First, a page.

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Educating your Employees on their Disability Insurance Plan

Employees don’t always understand the value of their benefits, until they have to use them. Such was the case for a Pennsylvania school business official who found out he had cancer and had to rely on disability income to get him through. Once back at work, he made plans to strengthen the disability plan and educate workers on their benefits.


How strong is your disability insurance plan? Are you and your employees adequately protected? Here are 4 scary realities about losing your income should illness or injury strike:



Many people assume that if they become disabled and are unable to work, that Social Security, unemployment compensation, health insurance or worker’s compensation insurance would take care of them and pay their expenses. However, that is rarely the case.

  • Only 30-35% of Social Security applicants who file for Social Security Disability Insurance are approved the first time.[1] In 2013, the average monthly check was $1,146.42.[2] Is that enough for you and your family to make ends meet?
  • Unemployment Compensation is for those who are physically and mentally able to work. If you are disabled, you are unable to work.
  • Health Insurance will only cover your medical services and prescriptions, not income.
  • Worker’s Comp Insurance provides a benefit ONLY if a disability is a result of an on-the-job accident, injury or occupational disease. Most disabling accidents and illness are not job related.[3]



The average time off work due to a disability is 2 ½ years.[4] Most people cannot stretch their savings that far. In fact estimates show that roughly ¾ of Americans are living paycheck to paycheck with little to no emergency savings.[5]


Health Insurance Coverage

If you cannot work, your job-provided insurance is gone. Perhaps the single most important benefit of disability insurance income is to help pay for health insurance coverage. Some policies even provide a specific benefit toward health insurance. In 2017, over 15 million Americans will use up all their savings to pay medical bills.[6] Some may be forced to tap into their investments, sell possessions, put expenses on a credit card or take out a loan to make ends meet.[7]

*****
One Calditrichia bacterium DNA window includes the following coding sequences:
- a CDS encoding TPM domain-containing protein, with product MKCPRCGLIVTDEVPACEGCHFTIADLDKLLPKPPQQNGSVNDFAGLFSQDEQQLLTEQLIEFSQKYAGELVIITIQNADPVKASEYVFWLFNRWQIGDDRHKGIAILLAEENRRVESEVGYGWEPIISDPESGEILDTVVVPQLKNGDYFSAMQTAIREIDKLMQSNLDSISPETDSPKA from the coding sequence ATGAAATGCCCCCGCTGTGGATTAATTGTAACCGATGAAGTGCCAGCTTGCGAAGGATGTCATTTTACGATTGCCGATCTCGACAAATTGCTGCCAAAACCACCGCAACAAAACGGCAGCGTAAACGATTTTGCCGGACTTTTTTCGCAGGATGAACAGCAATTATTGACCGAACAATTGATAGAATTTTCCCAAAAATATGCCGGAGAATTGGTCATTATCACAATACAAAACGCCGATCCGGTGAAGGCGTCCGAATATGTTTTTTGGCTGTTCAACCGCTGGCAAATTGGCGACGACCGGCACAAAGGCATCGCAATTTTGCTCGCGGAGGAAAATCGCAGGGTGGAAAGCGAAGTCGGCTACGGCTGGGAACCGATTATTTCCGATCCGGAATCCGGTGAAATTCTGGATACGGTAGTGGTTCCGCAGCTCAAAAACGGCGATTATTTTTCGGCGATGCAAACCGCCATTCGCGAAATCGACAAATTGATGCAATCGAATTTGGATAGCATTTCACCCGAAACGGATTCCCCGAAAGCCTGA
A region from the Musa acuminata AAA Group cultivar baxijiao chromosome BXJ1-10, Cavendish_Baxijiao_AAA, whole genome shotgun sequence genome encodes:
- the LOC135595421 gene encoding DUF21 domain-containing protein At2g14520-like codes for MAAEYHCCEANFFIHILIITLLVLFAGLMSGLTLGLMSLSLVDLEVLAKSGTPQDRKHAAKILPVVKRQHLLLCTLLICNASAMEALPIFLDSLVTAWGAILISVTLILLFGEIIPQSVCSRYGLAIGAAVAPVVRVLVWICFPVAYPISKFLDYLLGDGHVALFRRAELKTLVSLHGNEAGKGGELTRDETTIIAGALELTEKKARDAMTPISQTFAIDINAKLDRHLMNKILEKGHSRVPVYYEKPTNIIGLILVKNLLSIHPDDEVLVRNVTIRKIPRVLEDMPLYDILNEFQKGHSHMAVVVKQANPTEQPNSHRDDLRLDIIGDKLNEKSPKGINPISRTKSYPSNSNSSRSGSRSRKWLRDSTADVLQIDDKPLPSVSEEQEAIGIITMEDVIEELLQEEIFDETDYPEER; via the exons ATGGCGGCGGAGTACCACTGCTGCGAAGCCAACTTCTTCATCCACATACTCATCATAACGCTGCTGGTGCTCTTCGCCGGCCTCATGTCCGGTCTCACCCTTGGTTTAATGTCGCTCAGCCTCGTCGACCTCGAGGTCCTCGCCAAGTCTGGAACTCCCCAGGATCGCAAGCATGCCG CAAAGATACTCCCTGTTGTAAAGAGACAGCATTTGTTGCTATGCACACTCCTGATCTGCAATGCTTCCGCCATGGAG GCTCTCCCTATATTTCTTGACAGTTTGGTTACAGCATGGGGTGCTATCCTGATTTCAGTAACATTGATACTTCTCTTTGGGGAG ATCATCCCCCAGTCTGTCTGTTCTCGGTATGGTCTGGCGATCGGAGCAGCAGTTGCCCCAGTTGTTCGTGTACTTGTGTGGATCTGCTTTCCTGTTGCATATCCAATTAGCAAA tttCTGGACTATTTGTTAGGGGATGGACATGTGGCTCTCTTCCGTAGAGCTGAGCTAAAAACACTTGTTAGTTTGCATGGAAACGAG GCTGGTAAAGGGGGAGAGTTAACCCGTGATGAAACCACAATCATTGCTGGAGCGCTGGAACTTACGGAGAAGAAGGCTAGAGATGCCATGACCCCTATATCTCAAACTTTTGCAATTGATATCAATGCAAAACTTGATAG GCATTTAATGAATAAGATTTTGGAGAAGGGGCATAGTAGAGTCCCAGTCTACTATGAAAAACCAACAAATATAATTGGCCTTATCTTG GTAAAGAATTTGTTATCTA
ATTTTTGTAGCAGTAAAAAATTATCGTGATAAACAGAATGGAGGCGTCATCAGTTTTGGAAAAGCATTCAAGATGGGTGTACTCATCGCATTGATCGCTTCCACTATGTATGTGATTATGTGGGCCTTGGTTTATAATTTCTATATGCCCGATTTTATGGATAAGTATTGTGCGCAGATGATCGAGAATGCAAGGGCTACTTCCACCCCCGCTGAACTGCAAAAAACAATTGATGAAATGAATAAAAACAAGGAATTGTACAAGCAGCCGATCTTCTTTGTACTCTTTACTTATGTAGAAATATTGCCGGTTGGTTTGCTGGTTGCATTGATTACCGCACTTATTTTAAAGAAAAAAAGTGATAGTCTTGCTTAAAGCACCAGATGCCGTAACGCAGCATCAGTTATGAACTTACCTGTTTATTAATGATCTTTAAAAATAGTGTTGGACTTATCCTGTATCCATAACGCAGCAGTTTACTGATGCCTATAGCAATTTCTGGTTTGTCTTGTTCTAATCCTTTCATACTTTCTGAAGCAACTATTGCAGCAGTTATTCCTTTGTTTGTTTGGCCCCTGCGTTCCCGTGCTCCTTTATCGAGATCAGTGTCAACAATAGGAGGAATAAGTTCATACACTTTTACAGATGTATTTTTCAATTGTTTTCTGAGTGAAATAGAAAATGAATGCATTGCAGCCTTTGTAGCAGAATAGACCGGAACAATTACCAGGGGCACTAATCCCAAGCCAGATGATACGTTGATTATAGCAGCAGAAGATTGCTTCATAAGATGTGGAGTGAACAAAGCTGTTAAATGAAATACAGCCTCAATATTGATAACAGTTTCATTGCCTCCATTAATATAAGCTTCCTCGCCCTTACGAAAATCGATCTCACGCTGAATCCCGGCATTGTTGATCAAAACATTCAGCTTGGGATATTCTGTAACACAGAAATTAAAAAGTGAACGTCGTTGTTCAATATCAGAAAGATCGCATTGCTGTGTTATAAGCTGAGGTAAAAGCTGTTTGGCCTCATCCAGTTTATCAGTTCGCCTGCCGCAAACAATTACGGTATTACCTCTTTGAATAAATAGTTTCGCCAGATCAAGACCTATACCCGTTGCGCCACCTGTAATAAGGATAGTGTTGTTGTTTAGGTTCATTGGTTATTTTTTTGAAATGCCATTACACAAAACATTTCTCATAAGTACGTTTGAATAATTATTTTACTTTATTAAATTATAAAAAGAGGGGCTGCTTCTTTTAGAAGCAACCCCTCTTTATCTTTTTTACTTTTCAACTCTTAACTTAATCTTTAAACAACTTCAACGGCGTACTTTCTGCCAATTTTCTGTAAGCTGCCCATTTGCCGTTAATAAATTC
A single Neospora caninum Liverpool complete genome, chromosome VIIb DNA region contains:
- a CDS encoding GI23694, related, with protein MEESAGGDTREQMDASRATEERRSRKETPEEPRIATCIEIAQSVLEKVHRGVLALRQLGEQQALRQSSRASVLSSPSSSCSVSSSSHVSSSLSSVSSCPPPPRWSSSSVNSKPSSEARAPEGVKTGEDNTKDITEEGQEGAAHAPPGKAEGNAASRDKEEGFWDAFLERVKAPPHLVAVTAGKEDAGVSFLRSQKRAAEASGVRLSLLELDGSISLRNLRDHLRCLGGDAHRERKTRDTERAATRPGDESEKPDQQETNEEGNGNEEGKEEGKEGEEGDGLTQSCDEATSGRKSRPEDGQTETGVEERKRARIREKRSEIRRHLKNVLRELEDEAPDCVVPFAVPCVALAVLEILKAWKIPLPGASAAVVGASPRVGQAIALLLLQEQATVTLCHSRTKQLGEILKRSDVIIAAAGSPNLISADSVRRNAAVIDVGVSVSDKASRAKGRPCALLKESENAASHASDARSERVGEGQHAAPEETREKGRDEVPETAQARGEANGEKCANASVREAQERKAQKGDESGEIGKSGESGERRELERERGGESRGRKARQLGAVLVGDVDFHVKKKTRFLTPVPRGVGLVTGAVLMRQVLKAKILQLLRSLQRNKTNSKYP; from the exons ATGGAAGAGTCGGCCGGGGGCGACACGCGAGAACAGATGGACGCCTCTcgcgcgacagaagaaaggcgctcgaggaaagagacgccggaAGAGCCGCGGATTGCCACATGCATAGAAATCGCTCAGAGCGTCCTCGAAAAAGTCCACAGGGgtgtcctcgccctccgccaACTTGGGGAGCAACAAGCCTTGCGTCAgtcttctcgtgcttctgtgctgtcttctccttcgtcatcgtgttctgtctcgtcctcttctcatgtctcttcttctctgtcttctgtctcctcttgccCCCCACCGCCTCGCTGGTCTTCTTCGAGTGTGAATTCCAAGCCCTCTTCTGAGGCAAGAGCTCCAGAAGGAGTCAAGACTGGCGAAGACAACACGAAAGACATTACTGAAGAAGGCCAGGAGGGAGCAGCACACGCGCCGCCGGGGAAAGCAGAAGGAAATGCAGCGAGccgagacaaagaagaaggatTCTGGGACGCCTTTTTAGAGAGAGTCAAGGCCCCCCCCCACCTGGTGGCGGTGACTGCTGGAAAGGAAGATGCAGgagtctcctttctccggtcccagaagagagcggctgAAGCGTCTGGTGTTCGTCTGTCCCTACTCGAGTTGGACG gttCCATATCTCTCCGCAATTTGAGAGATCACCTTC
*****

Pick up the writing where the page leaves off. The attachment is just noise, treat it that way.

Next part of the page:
Financial Hardship

It may be hard to believe, but disability can be more financially disastrous than a death in the family. If you are disabled, you lose your earning power, but you still have living expenses and medical care costs not covered by health insurance. Bankruptcy, home foreclosure and going on public assistance are sadly not uncommon paths one may need to take.


Educating Employees on Disability Benefits

Since many employees underestimate their disability odds, providing education on this issue is a valuable retention tool. It will help employees to appreciate and understand the value of this benefit.

Download this disability infographic and share with your employees about the importance of disability planning.


[1] Social Security Disability SSI Resource Center www.ssdrc.com/8-13.html

[2] Annual Statistical Report on the Social Security Disability Insurance Program, 2013 https://www.ssa.gov/policy/docs/statcomps/di_asr/2013/di_asr13.pdf

[3] Council for Disability Awareness website, www.disabilitycanhappen.org; “Chances of Disability. Me, Disabled?” under “What are the most common causes of disability?”

[4] U.S. Group Disability Rate & Risk Management Survey 2012, based on claims closed in 2011.

[5] http://money.cnn.com/2013/06/24/pf/emergency-savings/ Accessed 19 January 2017.

[6] https://www.nerdwallet.com/blog/health/medical-bankruptcy/

[7] 2014 CDA Consumer Disability Awareness Study

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Erin Woulfe
Erin Woulfe
Erin Woulfe likes to write about things that matter. Keeping her finger on the pulse of what’s happening in the public sector world, she blogs about the latest legislative news and employee benefit trends that affect our school, city and county clients. She’s been with NIS since 2002. “I love connecting to our clients and providing them with the tools they need in order to administrate their plan,” says Erin. “Whether that be materials to educate their employees on certain benefits, how to effectively communicate change within an organization or just providing tips and how-to’s to help them make their job easier.”

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